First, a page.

Four years ago, Aijaz Khan was at a screening of his film Hamid (2019) at the Nitte International Film Festival (NIFF) in Mangaluru when a woman from the audience gave him a hug. She was the wife of an Army man, and had been so moved by the film that she felt compelled to express her feelings to Khan. Hamid is about a seven-year-old Kashmiri Muslim boy whose father goes missing, and the bond he develops with a jawan from the Central Reserve Police Force (CRPF). “She told me she’d never seen the Kashmir conflict from the point of view of someone like Hamid,” said Khan, adding that this was among the most memorable responses that he’d received for his film which went on to win the National Film Award for Best Feature Film in Urdu.
Hamid was adapted from Mohammad Amin Bhat’s play Phone No.786, and Khan said that he was drawn to the story because he was concerned about where Indian society is headed as conflicts over religious differences become polarising and heated. Though Hamid presents the Kashmir conflict from two seemingly opposite perspectives, by the end of the film, the viewer understands the circumstances are tragic for all concerned and that one can only repose faith in humanity if we want things to improve.
“My intention was to show that when you look at such huge conflicts from the point of view of a young person, the scale becomes smaller. Also, there are two sides to a coin, and it is important to understand this when making cinema,” said Khan.
Hamid won a slew of awards, but it could never hope for the kind of box office success that films like The Kashmir Files (2022) and The Kerala Story (2023) have achieved. The two films are among the biggest blockbusters from the Hindi film industry in recent times, and both rely upon exaggeration and misinformation to push an agenda that feels akin to right-wing propaganda.
For instance, Sudipto Sen’s The Kerala Story claimed 32,000 women from Kerala were forcibly converted to Islam through ‘love jihad’ and joined the terrorist organisation ISIS. When challenged in court, the makers were unable to prove the number and ultimately offered to remove it from the trailer. The figure remains in the film, which has now earned over Rs 100 crore. Its predecessor, Vivek Agnihotri’s The Kashmir Files, based on the forced exodus of Kashmiri Pandits from the Kashmir Valley in the early Nineties, triggered incidents of people shouting ‘Jai Shri Ram’ in theatres and openly calling for violence against Muslims.
Author and historian Manu S Pillai said the simplest meaning for the word propaganda is “to propagate” and it was used openly in the early 20th century. “For instance, a 1925 Madras Mail report speaks of how the Humanitarian Society was doing ‘propaganda work’ against animal sacrifice,” he said. “But with time, the term came to represent attempts to shape public opinion more sinisterly, not so much through supplying facts and figures, but by deploying vague allusions, fanning prejudices, and framing things in a way that are partially true but substantially either false or exaggerated. It is a representation of reality in a skewed manner, to serve specific ends.”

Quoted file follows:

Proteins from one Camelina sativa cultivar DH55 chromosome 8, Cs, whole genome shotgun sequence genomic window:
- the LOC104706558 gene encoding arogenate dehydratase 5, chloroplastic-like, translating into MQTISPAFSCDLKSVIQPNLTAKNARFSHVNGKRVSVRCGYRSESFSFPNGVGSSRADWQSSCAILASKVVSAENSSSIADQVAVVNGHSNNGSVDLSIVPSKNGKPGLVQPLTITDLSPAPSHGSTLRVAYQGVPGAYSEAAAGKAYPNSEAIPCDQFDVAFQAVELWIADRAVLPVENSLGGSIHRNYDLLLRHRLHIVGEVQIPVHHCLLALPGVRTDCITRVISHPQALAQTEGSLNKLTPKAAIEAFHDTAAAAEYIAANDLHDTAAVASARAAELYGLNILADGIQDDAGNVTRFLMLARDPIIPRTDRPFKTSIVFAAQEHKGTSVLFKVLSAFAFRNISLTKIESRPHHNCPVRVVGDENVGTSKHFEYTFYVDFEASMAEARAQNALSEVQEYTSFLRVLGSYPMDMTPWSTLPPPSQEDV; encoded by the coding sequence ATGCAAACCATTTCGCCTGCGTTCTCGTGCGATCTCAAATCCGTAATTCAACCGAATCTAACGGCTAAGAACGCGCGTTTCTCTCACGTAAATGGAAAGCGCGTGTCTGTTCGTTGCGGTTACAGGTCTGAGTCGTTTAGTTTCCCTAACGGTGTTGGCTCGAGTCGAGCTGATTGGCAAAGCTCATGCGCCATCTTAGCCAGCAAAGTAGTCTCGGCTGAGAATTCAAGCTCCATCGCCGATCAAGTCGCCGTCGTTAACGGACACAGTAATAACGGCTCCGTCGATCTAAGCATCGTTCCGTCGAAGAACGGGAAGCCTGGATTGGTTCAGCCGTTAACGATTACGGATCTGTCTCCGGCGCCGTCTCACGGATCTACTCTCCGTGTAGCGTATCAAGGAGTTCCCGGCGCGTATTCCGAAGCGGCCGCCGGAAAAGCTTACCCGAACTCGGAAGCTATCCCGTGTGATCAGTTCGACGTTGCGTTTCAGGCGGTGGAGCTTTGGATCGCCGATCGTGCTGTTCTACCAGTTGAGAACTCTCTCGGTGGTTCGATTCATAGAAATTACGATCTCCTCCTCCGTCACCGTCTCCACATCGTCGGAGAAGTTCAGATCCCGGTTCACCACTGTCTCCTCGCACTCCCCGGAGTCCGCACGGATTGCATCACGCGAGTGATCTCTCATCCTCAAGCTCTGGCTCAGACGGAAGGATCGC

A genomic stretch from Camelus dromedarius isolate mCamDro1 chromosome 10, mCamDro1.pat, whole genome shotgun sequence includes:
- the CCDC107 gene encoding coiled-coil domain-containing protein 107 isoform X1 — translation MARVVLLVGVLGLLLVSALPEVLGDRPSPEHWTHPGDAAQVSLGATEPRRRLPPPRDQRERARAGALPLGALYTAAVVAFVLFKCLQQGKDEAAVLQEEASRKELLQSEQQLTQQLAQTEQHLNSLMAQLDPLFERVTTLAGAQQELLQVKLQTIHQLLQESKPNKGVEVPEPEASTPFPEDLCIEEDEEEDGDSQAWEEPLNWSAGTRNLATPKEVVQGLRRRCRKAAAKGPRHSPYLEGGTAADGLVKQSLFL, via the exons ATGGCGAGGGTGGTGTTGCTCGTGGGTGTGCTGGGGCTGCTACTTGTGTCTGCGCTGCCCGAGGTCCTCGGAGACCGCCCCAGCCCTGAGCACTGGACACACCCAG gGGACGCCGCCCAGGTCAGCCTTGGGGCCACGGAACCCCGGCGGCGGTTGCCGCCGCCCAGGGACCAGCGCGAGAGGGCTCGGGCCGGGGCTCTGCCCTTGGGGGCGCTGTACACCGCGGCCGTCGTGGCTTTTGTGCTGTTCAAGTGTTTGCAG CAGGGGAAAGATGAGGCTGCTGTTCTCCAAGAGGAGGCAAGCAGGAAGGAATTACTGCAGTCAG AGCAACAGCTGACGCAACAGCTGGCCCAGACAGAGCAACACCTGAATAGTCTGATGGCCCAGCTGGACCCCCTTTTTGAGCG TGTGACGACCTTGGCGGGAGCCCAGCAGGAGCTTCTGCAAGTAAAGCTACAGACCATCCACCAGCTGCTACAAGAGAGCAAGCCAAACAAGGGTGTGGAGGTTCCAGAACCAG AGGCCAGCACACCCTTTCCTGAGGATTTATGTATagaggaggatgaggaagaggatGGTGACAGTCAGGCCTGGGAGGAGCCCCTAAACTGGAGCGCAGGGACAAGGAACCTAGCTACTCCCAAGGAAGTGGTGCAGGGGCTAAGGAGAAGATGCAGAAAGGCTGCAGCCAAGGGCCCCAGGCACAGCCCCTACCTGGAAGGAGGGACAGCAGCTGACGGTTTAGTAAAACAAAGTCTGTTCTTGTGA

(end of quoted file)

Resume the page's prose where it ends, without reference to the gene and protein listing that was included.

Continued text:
Pillai pointed out that it is true that some young women from Kerala did join ISIS – the National Investigation Agency puts this number at no more than six, according to The News Minute which has reported rigorously on these cases – but the film indulges in deliberate disinformation. “When this fact is blown out of proportion with claims that tens of thousands of girls have been hoodwinked into joining ISIS, leaving behind thousands of weeping parents and torn households, you know you have exited the realm of fact and entered that of propaganda,” he said.
The Kashmir Files and The Kerala Story follow a similar pattern in concept, making and marketing. First is the idea that the films represent a truth that was hidden from the public eye for so long due to vested political and communal interests; second is the generous mixing of facts with falsehood to vilify the Muslim identity and underline Hindu victimhood; third is the inclusion of scenes with ‘shock value’, particularly involving the sexual assault of women which call upon notions of ‘honour’ (which are, in turn, intrinsically tied to the ownership of women’s bodies). On release, these films are promoted by leaders of the ruling dispensation and their followers continue the campaign online and on the ground. In the case of The Kerala Story, Madhya Pradesh, Uttar Pradesh, Uttarakhand and Haryana (all four have governments led by Bharatiya Janata Party) have given The Kerala Story tax-free status.